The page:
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Here’s where most Americans are really getting their retirement income

By January 27, 2020Uncategorized

The so-called three-legged stool of retirement income — Social Security, pensions and savings — is becoming less accessible for many Americans.
Instead, many individuals ages 60 and up are increasingly relying on just one source — Social Security — for money in retirement.

Retirement income is often thought to come from three sources: Social Security, pensions and savings.
That combination is often called a three-legged stool, a metaphor for the money retirees use to support themselves once they are no longer working full time.

However, a new report finds that very few retirees actually have income from all three sources.
Just 6.8% of older Americans ages 60 and up who work less than 30 hours per week get money from Social Security, pensions (also called defined benefit plans) and workplace retirement savings like a 401(k) (also known as defined contribution plans), according to the National Institute on Retirement Security.
Meanwhile, many individuals in that age category – 40.2% – receive income through Social Security only.
Even more troubling, 14.9% have no income from a pension, savings or Social Security.

The research is based on 2014 data, and only reflects where retirees currently get their income, the researchers said. Those sources are expected to change, particularly as traditional pensions get phased out.

Haves vs. have-nots
Households with all three income sources – Social Security, pensions and savings – had the highest total annual income, with a median $37,440.
Meanwhile, those with no support from those three sources had the lowest total household income, with a median $8,904. Those in the no-income category likely either have not yet started collecting retirement payments or may be economically challenged and receiving government assistance, according to the study.
Gender and race play a role
Retirement income also varies by gender and race, according to the research.
Couples generally had a higher median total at $52,116, versus $23,064 for unmarried men and $19,764 for unmarried women.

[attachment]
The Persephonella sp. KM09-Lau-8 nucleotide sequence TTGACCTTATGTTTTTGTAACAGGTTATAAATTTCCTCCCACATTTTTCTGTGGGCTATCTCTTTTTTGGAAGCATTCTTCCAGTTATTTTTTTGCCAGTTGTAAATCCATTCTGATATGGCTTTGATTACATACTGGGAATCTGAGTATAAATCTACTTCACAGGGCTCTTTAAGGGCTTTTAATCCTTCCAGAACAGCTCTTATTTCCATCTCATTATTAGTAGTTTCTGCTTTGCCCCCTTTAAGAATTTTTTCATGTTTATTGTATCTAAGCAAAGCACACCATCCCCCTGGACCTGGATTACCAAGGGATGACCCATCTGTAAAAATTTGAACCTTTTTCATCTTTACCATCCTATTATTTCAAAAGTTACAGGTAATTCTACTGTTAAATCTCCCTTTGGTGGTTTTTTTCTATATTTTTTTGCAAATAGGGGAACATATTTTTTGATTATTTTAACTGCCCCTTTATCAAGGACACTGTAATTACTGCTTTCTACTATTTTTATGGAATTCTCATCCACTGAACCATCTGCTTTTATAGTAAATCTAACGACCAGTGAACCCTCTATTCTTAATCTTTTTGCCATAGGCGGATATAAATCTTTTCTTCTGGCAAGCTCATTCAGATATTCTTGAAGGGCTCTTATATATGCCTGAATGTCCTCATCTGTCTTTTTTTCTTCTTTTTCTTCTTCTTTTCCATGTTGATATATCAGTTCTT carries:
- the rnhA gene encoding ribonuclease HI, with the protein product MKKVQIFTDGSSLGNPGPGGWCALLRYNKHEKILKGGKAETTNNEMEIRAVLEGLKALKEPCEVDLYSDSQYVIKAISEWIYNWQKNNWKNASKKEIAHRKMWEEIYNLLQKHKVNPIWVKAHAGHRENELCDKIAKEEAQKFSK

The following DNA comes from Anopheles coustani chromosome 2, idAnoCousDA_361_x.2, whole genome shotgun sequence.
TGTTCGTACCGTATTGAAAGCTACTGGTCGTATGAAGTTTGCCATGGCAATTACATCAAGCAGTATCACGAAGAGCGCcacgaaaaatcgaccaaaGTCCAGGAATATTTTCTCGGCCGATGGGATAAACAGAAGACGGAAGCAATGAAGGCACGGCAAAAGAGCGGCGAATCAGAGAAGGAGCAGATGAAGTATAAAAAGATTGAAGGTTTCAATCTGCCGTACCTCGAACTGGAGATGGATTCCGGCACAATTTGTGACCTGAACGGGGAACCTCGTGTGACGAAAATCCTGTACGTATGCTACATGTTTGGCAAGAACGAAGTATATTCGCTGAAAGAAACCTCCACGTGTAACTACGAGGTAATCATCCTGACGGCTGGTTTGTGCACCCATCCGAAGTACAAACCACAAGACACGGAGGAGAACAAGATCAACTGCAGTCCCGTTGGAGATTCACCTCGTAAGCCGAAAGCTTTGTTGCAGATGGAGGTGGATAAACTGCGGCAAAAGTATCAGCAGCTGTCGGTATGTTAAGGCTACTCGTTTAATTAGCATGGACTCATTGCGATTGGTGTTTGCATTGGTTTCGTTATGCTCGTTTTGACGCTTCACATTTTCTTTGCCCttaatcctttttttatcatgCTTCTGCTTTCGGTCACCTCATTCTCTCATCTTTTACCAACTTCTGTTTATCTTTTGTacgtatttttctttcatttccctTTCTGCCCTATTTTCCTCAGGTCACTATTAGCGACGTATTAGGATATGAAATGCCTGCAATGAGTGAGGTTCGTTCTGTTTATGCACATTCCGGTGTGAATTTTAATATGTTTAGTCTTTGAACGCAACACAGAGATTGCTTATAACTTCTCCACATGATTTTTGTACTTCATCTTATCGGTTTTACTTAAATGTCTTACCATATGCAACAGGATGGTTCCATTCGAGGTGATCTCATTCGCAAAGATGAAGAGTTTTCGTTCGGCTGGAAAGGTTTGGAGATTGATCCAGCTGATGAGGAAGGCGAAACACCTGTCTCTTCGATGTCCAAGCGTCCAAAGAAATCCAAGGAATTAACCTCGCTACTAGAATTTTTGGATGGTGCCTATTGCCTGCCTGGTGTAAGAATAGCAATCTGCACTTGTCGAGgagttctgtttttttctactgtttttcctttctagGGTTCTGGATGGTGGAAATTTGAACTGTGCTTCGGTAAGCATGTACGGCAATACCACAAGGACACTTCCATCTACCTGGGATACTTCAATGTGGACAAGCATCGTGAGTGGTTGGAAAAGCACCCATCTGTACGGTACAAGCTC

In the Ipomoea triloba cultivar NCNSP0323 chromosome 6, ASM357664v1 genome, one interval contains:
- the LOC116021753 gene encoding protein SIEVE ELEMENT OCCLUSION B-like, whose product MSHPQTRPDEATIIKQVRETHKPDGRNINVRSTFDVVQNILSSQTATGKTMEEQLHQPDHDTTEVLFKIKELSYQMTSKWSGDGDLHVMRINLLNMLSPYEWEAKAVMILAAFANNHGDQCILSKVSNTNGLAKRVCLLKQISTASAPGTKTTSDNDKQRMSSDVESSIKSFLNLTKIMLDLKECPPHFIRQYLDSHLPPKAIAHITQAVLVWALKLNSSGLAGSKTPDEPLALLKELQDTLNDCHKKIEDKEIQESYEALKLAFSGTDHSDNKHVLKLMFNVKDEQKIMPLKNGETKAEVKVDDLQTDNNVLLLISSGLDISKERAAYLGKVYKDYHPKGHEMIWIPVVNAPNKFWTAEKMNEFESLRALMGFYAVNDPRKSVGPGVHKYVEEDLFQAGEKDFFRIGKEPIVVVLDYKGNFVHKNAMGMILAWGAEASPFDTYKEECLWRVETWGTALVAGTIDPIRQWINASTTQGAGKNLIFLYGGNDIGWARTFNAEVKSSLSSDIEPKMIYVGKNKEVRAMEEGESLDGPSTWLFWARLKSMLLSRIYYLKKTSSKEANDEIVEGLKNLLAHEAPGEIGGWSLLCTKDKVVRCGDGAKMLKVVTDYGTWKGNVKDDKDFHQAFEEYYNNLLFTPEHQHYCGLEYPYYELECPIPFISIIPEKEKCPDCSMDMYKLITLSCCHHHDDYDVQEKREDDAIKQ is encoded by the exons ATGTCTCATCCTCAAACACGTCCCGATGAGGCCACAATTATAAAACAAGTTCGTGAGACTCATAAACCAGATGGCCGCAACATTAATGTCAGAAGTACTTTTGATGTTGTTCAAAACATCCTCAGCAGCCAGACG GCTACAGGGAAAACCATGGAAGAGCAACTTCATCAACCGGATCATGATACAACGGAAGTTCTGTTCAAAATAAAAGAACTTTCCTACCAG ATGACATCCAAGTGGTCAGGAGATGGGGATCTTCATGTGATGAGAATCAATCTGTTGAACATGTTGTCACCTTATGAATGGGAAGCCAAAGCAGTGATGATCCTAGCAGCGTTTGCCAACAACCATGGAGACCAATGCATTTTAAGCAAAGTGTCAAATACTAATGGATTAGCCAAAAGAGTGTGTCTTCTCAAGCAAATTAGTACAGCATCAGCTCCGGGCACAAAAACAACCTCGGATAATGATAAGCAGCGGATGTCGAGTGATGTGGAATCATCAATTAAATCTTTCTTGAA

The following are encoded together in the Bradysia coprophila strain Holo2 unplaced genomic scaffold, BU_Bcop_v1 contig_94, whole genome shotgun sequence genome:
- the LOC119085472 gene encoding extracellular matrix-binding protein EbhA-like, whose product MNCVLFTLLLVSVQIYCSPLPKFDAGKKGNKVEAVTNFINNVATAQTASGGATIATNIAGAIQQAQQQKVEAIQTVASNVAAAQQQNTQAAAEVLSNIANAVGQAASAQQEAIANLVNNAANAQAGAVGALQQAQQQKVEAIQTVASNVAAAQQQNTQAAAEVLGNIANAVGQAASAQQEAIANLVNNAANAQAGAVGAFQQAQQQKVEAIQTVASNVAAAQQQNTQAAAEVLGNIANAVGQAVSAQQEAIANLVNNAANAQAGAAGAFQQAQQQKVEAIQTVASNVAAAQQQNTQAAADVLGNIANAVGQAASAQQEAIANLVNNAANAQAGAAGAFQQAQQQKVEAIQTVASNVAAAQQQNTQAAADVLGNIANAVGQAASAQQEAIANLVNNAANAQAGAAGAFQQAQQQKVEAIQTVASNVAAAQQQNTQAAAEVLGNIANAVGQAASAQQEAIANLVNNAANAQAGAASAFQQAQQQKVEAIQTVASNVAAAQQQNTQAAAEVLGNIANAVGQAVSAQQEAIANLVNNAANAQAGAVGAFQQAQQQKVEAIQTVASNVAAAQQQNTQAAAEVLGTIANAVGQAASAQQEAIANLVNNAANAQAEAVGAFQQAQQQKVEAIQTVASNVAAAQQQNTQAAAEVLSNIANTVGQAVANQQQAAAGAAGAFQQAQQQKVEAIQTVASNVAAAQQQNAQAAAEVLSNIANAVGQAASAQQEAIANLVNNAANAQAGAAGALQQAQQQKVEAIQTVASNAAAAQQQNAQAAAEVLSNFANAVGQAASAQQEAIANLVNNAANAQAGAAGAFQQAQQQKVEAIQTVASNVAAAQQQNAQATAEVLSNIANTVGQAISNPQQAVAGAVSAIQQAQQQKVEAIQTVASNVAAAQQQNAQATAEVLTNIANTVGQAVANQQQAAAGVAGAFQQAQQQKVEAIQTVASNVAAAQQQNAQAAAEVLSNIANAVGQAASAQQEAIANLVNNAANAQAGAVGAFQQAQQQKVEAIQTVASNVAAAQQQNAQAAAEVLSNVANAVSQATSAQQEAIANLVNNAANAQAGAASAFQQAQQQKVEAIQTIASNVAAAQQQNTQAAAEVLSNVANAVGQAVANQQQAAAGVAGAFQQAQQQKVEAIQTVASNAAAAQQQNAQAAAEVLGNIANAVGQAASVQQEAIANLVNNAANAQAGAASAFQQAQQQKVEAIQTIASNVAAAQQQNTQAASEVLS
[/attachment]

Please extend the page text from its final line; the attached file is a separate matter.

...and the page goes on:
Unmarried men and women were more likely to rely on Social Security for their sole source of retirement income, with 39.2% and 42.3%, respectively. That’s in comparison to 23.8% for couples.
Older white individuals also had higher retirement incomes compared to blacks or Hispanics, the two minorities measured by the data.
Median total retirement income for white individuals was $23,292, versus $16,863 for blacks and $13,560 for Hispanics.
While 39.2% of white individuals rely on just Social Security checks, that was higher for blacks, at 44.8%, and Hispanics, with 45.9%.

Implications for Social Security

With almost 90% of older Americans receiving Social Security benefits, it is the dominant source of retirement income, according to the research.
Yet for many elder Americans, those Social Security checks still fall short of what they need.
That’s because Social Security replaces just 40% of pre-retirement income, on average. Meanwhile, most financial experts recommend at least a 70% income replacement rate, the study said.
Those findings are in line with recent research from the University of Massachusetts Boston, which found that retirees generally face a shortfall between their Social Security benefits and the cost-of-living, no matter where they live.

Generally, older Americans rely on Social Security benefits more as they age, according to the National Institute study.
While 52.9% of individuals 60 to 65 years old are receiving some Social Security income, that goes up to 85% for those ages 66 to 75 and is 84% for those ages 76 and older.
Not everyone receives Social Security benefits, such as some state and local government employees who do not pay into the system.
Still, proposals to increase benefits, such as the Social Security 2100 Act or those from certain Democratic presidential candidates, could have a meaningful impact on retirees’ lives.
“We found that Social Security expansion would be a potent poverty reducing tool, should policy makers choose to pursue it,” said Tyler Bond, manager of research at the National Institute on Retirement Security.

The research is based on data from the 2014 Survey of Income and Program Participation and the 2014 Social Security Administration Supplement on Retirement, Pensions and Related Content.